Another aspect of the present invention is providing a gate valve structure with a gate member having a resilient seal member attached thereto for mating with the valve seat extending around the through-bore. The annular resilient seal member has a bulbous portion for engaging the valve seat and means are provided for retaining the seal member on the gate member, the means including adjustment means for adjusting the pressure on the seal member at discrete positions about the same so that the seal member may be adjusted or fitted for a particular valve seat of the gate valve structure to accommodate tolerances resulting from the forming of the seat, the arrangement thus providing more positive sealing results in the closed position. The adjustment means is used to adjust the pressure on the seal member to elastically deform the same at discrete positions where necessary to provide a proper seal and it may also be used to subsequently compensate for wear on the seal member.

DESCRIPTION OF THE DRAWINGS

FIG. 1 is a vertical sectional view through the gate valve structure of the present invention taken on a plane parallel to the through-bore of the same and illustrating the gate member in the closed position, the gate member being partially shown in elevation.

FIG. 2 is a top plan view of the gate valve structure of FIG. 1.

FIG. 3 is a sectional view taken substantially on the line 3--3 of FIG. 1, but with certain portions of the stem means and gate member being broken away.

FIG. 4 is a vertical sectional view similar to FIG. 1, but illustrating the gate member in the opened position.

FIG. 5 is a perspective view of one body member of the gate valve structure which is provided with the valve seat and which retains the functional parts of the valve structure.

FIG. 6 is an exploded view illustrating the various elements of the gate valve structure, with the exception of the stem means.

FIG. 7 is an elevational view of the gate member looking in the direction of the arrow 7 in FIG. 6.

DETAILED DESCRIPTION OF THE INVENTION

Referring to the drawings wherein like characters or reference numerals represent like or similar parts, the gate valve structure of the present invention is generally illustrated in FIGS. 1 to 3. In more detail, the gate valve structure includes a valve casing, generally designated at 10, the valve casing being provided with a through-bore 12, a chamber 14 intersecting the through-bore 12 and defining ports 13 and 15 in the through-bore, and flanges 16 and 18 arranged to receive suitable means for attaching the gate valve structure to the pipes or mains P and M, respectively. The ports 13 or 15 may be inlet or outlet ports to the chamber 14, depending upon which way the gate valve structure is inserted into the fluid distribution system. In other words, the gate valve structure is a two-way structure as pressure of the fluid in the fluid distribution system does not affect the sealing upon closing of the valve structure. The valve casing 10 is formed from two shell-like body members 20 and 22, the body members being attached to one another on a plane normal to the axis of the through-bore.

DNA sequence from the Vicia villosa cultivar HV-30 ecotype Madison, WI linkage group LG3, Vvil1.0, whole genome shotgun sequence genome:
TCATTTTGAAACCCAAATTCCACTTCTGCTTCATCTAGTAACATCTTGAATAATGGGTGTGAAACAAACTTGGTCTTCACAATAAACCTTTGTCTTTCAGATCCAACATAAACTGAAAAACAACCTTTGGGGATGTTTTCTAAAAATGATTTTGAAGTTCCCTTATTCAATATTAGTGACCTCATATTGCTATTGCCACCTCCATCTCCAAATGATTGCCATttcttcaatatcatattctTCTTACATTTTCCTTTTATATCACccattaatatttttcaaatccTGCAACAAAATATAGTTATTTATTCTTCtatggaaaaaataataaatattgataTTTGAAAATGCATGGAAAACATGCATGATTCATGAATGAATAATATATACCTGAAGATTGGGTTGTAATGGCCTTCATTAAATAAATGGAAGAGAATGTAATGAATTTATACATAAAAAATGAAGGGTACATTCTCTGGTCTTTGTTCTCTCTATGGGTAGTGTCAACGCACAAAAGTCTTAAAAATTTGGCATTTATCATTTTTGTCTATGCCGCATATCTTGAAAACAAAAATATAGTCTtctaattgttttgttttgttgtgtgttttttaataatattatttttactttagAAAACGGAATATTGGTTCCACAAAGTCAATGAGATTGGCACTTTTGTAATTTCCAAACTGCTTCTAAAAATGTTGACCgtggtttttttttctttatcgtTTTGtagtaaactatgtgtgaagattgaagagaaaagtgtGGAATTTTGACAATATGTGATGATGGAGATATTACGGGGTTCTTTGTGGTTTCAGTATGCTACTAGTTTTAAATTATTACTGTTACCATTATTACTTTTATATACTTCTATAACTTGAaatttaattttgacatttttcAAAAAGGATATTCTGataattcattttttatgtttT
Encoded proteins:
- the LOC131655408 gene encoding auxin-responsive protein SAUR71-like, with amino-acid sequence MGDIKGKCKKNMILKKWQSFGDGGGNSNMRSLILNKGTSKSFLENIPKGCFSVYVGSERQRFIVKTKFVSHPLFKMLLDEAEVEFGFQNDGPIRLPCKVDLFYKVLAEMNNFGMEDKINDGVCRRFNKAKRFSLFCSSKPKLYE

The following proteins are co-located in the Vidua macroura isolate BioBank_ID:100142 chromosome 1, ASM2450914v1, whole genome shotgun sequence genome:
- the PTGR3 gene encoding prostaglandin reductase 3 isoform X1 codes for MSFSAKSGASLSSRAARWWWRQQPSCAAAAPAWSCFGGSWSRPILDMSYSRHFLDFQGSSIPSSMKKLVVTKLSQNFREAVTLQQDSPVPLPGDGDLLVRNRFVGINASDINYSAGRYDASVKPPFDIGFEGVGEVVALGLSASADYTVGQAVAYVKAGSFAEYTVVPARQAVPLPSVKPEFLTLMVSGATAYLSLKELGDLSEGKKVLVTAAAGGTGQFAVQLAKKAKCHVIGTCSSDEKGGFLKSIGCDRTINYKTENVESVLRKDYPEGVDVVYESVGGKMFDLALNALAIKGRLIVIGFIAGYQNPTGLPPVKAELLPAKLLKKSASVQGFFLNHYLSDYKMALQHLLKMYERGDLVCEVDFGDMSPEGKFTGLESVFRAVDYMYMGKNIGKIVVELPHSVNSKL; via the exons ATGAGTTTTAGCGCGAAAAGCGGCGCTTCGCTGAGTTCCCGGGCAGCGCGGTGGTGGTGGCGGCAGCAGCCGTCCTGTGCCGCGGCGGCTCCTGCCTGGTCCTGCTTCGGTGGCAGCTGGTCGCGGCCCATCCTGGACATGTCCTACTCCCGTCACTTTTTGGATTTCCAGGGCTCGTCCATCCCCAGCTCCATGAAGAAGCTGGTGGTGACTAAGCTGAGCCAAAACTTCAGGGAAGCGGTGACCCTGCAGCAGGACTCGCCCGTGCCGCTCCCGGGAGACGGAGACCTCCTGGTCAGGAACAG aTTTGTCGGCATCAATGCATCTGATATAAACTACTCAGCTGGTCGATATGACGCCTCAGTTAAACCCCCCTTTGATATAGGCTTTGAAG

A valve seat 24 surrounds the through-bore 12 at a position where the through-bore is intersected by the chamber 14, the valve seat 24 merging with the bottom portion of the through-bore 12, as indicated at 26. Thus, it will be noted that the through-bore 12 has its bottom portion throughout its entire length completely unobstructed with no bottom cavity for receiving the gate member. Cooperating with the valve seat 24 is a gate or disc member 28, the gate or disc member 28 being reciprocated in the chamber 14 from a closed position (as shown in FIG. 1) to an opened position (as shown in FIG. 4) by valve stem means, generally designated at 30. A more detailed description of the gate member 28 and its resilient annular seal member 32, as well as the valve stem means 30, will follow later in this specification.

Referring now to FIGS. 1, 5, and 6, it will be noted that the body members 20 and 22, which are arranged to be secured together on a plane normal to the axis of the through-bore 12, differ in shape in that the body member 20 is arranged to contain and support all of the functional parts of the valve, such as the valve seat 24, the gate member 28, and the valve operating stem means 30, whereas the body member 22, which is shallow with respect to being disc or shell-shaped, functions substantially as a closure member for the body member 20 and forms a portion of the gate valve through-bore for attachment to the pipe P or main M. In more detail, each of the body members 20 and 22 is provided with mating opposed surfaces 34 and 36 about their peripheries, these surfaces being capable of being machined after the body members 20 and 22 have been cast. The member 22 has an endless groove 38 in its face surface 36 for receiving an endless gasket 40 (FIG. 1) which provides a tight seal between the mating face surfaces 34 and 36 when the body members 20 and 22 are bolted together by means of studs and/or bolts 42 passing through aligned holes 44 in the respective body members 20 and 22. As will be appreciated by reference to FIGS. 3, 5, and 6, the interiors of the body members 20 and 22 are completely exposed when the body members are apart and the interior surfaces of the body members may be easily coated to prevent corrosion by spraying, dipping, brushing, or electro-static methods. Also, by having the interior of the cast body member 20 completely open, the valve seat 24 may be easily machined by conventional machining techniques. At this point, it should be noted that the seat 24, which surrounds the port 13, lies generally in a plane transverse of the axis of the through-bore 12, but tapering downwardliy toward the opposite body member 22 and, thus, the seal member 32 seats against the seat member 24 with a slight wedging action, but when the gate member 28 is moved vertically upwardly, there is little or no shearing action on the seal member 32 because the seal member will move rapidly away from the tapering seat.